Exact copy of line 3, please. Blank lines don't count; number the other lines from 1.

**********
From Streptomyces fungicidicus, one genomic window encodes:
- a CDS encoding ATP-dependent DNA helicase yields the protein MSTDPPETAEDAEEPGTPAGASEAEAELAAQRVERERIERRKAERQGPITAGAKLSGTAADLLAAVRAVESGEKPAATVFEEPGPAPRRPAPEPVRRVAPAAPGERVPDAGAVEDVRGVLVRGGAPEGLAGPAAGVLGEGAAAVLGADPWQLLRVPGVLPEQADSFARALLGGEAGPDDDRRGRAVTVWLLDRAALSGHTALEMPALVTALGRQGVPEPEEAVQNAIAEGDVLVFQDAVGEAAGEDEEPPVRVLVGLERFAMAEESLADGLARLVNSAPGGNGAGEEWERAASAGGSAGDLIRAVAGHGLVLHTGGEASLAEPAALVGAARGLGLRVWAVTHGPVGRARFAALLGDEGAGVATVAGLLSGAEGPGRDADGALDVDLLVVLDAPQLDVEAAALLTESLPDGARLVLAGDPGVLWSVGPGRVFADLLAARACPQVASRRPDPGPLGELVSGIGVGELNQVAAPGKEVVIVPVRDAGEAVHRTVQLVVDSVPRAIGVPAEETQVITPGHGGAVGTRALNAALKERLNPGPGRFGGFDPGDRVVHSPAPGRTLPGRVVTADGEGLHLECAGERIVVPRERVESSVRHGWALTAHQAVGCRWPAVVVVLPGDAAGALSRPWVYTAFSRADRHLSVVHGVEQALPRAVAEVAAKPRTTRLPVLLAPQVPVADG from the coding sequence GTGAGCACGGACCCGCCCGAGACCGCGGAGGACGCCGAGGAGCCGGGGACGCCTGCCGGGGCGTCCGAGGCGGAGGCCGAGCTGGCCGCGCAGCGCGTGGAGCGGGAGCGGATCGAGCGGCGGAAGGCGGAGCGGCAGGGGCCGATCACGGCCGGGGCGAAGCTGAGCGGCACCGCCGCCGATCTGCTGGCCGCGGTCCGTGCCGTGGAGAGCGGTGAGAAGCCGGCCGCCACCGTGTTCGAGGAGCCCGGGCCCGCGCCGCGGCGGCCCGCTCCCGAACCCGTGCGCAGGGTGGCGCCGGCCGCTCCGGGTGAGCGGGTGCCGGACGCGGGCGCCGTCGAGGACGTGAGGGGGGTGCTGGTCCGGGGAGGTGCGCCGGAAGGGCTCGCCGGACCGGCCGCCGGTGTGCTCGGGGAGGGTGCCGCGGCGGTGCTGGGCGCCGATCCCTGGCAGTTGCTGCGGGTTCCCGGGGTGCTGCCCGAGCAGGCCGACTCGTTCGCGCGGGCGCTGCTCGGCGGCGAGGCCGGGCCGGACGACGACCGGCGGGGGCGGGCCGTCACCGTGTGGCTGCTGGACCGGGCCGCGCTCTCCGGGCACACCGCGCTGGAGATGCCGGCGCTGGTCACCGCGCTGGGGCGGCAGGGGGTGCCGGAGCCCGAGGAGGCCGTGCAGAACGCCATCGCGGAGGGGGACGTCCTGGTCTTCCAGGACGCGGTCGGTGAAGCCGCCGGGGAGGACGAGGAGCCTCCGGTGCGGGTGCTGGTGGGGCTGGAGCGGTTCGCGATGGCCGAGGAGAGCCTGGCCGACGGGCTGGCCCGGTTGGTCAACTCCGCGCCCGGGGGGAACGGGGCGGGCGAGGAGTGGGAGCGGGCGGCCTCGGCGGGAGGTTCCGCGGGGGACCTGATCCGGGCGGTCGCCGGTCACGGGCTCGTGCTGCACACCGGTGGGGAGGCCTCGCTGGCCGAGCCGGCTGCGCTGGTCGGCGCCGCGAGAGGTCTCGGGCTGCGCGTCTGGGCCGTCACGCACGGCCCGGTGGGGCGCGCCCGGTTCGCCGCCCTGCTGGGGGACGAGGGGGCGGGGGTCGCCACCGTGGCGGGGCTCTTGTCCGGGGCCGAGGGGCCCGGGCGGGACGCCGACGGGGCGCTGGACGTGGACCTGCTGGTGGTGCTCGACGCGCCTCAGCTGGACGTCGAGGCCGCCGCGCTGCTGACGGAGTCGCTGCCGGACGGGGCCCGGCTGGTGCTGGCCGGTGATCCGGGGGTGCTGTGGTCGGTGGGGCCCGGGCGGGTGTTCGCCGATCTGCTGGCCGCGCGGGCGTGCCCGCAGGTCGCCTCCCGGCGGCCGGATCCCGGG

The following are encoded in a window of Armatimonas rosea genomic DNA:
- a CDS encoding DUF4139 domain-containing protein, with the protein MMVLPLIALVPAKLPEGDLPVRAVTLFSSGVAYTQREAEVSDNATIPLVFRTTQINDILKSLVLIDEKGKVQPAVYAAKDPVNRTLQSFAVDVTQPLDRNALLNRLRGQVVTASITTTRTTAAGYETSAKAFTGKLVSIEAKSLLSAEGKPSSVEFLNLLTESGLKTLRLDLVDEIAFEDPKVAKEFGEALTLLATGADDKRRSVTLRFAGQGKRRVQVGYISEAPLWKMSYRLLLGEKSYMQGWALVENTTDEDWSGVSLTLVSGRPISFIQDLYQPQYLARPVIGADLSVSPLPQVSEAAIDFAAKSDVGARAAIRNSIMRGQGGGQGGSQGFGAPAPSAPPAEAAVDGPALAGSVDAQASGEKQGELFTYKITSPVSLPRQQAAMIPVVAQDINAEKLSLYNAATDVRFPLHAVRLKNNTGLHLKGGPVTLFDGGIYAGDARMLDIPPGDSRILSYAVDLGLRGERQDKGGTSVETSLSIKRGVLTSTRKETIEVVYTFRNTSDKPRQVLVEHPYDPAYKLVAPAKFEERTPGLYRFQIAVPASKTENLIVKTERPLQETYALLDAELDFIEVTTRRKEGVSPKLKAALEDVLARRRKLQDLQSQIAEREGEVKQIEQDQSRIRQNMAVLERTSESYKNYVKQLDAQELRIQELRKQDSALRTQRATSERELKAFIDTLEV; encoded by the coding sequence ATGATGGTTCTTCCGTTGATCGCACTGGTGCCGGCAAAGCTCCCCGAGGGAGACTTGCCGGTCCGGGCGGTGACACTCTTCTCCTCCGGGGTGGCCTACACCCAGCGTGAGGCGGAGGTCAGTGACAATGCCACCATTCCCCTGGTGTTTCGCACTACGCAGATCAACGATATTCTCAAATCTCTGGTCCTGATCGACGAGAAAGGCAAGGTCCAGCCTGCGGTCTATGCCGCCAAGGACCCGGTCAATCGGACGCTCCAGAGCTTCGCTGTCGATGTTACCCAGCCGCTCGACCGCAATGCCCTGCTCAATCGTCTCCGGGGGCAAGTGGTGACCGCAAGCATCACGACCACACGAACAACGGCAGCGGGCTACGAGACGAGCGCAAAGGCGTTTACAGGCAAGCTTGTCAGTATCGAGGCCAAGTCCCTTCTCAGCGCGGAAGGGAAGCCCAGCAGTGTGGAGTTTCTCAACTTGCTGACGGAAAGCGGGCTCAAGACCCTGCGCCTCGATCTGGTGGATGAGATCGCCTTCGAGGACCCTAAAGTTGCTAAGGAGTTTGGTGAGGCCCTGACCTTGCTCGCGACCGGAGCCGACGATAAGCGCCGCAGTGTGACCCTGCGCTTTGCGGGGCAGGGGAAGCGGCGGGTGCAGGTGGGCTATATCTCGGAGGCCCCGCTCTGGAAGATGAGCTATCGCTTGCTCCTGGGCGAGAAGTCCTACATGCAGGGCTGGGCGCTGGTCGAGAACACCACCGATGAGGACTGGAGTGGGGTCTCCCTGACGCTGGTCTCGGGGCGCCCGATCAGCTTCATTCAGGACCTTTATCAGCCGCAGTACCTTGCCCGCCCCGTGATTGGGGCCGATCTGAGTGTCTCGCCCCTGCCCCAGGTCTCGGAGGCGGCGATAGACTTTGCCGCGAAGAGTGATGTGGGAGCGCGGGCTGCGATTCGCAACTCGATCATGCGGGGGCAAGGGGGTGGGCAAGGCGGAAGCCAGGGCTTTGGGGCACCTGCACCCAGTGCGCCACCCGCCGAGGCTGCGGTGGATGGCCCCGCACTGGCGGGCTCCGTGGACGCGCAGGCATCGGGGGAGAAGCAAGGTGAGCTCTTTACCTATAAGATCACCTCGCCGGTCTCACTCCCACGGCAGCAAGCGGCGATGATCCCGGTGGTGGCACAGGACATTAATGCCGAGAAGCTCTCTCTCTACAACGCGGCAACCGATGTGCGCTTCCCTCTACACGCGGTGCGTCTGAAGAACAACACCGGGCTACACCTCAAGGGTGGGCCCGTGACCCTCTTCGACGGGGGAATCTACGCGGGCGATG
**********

The following are encoded in a window of Armatimonas rosea genomic DNA: